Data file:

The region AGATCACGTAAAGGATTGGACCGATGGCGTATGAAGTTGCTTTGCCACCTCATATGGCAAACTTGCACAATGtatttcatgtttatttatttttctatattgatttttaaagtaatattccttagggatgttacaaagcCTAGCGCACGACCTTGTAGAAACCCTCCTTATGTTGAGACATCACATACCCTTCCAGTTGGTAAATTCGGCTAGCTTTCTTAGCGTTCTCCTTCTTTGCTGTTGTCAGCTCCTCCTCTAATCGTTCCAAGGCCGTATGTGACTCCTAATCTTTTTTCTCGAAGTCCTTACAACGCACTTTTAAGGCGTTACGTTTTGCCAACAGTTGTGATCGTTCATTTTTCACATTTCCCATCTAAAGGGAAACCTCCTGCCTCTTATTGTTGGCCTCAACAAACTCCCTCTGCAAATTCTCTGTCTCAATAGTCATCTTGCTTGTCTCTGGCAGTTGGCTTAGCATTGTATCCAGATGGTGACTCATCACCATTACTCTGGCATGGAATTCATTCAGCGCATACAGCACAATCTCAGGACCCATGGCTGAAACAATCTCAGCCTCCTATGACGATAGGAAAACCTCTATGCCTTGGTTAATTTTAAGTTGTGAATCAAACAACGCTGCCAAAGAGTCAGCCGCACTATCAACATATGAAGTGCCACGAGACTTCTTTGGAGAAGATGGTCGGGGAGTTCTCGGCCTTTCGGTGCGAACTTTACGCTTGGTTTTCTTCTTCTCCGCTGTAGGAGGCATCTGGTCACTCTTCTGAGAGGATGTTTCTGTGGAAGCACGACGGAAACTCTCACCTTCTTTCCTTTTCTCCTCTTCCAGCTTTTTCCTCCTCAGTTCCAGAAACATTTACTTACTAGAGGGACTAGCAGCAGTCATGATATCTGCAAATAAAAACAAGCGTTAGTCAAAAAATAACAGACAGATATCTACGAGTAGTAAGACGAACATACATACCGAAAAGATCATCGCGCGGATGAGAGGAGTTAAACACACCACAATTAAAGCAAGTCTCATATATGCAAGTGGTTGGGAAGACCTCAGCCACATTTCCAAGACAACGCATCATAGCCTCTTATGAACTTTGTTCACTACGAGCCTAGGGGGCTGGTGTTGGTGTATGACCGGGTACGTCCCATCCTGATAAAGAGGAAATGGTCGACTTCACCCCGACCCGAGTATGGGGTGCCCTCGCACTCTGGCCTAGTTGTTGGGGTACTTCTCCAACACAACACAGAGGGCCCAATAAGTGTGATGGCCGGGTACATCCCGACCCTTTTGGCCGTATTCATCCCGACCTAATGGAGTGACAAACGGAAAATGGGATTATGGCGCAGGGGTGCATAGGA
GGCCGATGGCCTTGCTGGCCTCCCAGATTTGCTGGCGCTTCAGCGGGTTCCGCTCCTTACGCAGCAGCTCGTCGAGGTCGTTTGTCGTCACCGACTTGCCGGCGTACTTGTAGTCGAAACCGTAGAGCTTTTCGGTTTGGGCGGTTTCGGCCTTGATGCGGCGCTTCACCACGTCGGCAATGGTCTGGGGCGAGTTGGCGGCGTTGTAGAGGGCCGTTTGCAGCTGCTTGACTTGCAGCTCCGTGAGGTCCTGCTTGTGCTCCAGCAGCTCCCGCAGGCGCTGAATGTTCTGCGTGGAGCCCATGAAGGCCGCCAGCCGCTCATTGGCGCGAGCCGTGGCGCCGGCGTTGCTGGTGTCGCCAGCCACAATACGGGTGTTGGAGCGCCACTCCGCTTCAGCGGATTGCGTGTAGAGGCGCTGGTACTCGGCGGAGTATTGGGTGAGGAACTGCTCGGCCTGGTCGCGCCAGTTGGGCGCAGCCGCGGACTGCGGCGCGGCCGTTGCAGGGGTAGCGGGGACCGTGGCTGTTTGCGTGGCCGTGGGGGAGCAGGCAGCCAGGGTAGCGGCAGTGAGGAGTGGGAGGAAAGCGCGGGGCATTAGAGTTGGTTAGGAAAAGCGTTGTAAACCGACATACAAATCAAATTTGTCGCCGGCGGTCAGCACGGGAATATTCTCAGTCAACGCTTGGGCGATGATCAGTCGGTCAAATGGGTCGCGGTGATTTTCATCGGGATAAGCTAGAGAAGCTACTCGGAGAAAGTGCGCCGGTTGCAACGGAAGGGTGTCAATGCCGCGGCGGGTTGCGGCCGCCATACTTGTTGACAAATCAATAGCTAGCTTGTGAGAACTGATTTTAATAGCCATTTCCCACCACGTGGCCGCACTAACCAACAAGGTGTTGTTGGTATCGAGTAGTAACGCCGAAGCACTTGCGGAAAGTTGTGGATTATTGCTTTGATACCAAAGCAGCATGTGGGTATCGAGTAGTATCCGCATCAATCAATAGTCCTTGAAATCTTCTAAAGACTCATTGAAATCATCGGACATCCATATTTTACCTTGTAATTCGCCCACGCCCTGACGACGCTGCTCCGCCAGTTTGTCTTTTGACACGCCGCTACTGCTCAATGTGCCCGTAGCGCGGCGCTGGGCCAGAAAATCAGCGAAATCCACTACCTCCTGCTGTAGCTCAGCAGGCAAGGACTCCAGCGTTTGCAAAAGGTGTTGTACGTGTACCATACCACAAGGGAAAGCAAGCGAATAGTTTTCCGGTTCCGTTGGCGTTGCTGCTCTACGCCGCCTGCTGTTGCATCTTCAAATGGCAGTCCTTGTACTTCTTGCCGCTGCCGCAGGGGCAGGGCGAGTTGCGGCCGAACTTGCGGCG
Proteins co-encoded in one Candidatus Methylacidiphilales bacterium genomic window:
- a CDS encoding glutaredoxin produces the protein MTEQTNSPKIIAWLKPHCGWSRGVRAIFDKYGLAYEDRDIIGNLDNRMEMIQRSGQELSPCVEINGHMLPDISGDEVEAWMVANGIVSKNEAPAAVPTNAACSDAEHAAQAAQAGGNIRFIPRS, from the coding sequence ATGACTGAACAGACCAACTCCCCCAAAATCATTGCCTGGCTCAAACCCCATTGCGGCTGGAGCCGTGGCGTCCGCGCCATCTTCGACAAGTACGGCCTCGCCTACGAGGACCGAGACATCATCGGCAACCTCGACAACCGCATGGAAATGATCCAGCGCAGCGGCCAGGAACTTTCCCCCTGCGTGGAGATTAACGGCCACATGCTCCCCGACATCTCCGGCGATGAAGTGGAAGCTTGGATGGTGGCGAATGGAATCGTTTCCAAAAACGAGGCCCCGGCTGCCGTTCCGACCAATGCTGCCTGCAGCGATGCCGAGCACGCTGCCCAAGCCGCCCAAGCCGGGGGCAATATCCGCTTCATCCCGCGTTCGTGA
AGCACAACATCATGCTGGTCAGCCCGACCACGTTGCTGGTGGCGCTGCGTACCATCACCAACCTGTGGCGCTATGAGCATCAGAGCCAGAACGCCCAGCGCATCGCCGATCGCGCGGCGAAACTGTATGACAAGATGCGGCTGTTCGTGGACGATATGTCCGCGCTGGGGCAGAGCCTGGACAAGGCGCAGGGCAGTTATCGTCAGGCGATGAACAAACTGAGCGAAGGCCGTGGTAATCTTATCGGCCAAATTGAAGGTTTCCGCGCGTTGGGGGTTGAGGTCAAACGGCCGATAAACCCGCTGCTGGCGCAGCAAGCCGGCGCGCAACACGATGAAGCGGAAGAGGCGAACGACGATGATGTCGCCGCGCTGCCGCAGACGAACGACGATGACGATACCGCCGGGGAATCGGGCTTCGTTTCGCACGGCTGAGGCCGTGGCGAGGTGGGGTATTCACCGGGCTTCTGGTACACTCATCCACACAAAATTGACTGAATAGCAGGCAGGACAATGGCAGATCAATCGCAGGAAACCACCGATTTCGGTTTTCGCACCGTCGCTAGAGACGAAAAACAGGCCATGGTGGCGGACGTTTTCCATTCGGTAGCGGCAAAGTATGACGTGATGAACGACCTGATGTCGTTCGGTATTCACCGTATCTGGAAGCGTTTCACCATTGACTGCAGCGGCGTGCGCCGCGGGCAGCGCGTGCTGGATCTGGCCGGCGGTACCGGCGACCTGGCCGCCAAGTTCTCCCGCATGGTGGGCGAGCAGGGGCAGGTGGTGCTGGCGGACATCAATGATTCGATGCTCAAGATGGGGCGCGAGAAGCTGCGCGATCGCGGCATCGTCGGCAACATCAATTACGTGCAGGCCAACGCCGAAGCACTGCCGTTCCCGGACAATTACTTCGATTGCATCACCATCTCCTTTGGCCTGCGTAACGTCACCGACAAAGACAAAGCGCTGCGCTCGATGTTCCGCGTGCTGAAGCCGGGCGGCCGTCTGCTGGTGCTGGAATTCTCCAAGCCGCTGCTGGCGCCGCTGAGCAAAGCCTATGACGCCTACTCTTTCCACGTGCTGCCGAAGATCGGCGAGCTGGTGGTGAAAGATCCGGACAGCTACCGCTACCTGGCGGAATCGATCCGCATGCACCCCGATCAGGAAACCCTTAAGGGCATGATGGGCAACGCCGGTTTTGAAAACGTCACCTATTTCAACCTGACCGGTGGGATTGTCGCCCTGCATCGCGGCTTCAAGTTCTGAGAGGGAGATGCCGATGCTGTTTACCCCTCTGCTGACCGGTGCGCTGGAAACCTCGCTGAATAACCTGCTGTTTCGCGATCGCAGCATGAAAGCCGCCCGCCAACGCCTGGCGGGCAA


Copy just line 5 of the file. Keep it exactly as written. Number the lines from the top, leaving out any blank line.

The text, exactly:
AGCACAACATCATGCTGGTCAGCCCGACCACGTTGCTGGTGGCGCTGCGTACCATCACCAACCTGTGGCGCTATGAGCATCAGAGCCAGAACGCCCAGCGCATCGCCGATCGCGCGGCGAAACTGTATGACAAGATGCGGCTGTTCGTGGACGATATGTCCGCGCTGGGGCAGAGCCTGGACAAGGCGCAGGGCAGTTATCGTCAGGCGATGAACAAACTGAGCGAAGGCCGTGGTAATCTTATCGGCCAAATTGAAGGTTTCCGCGCGTTGGGGGTTGAGGTCAAACGGCCGATAAACCCGCTGCTGGCGCAGCAAGCCGGCGCGCAACACGATGAAGCGGAAGAGGCGAACGACGATGATGTCGCCGCGCTGCCGCAGACGAACGACGATGACGATACCGCCGGGGAATCGGGCTTCGTTTCGCACGGCTGAGGCCGTGGCGAGGTGGGGTATTCACCGGGCTTCTGGTACACTCATCCACACAAAATTGACTGAATAGCAGGCAGGACAATGGCAGATCAATCGCAGGAAACCACCGATTTCGGTTTTCGCACCGTCGCTAGAGACGAAAAACAGGCCATGGTGGCGGACGTTTTCCATTCGGTAGCGGCAAAGTATGACGTGATGAACGACCTGATGTCGTTCGGTATTCACCGTATCTGGAAGCGTTTCACCATTGACTGCAGCGGCGTGCGCCGCGGGCAGCGCGTGCTGGATCTGGCCGGCGGTACCGGCGACCTGGCCGCCAAGTTCTCCCGCATGGTGGGCGAGCAGGGGCAGGTGGTGCTGGCGGACATCAATGATTCGATGCTCAAGATGGGGCGCGAGAAGCTGCGCGATCGCGGCATCGTCGGCAACATCAATTACGTGCAGGCCAACGCCGAAGCACTGCCGTTCCCGGACAATTACTTCGATTGCATCACCATCTCCTTTGGCCTGCGTAACGTCACCGACAAAGACAAAGCGCTGCGCTCGATGTTCCGCGTGCTGAAGCCGGGCGGCCGTCTGCTGGTGCTGGAATTCTCCAAGCCGCTGCTGGCGCCGCTGAGCAAAGCCTATGACGCCTACTCTTTCCACGTGCTGCCGAAGATCGGCGAGCTGGTGGTGAAAGATCCGGACAGCTACCGCTACCTGGCGGAATCGATCCGCATGCACCCCGATCAGGAAACCCTTAAGGGCATGATGGGCAACGCCGGTTTTGAAAACGTCACCTATTTCAACCTGACCGGTGGGATTGTCGCCCTGCATCGCGGCTTCAAGTTCTGAGAGGGAGATGCCGATGCTGTTTACCCCTCTGCTGACCGGTGCGCTGGAAACCTCGCTGAATAACCTGCTGTTTCGCGATCGCAGCATGAAAGCCGCCCGCCAACGCCTGGCGGGCAA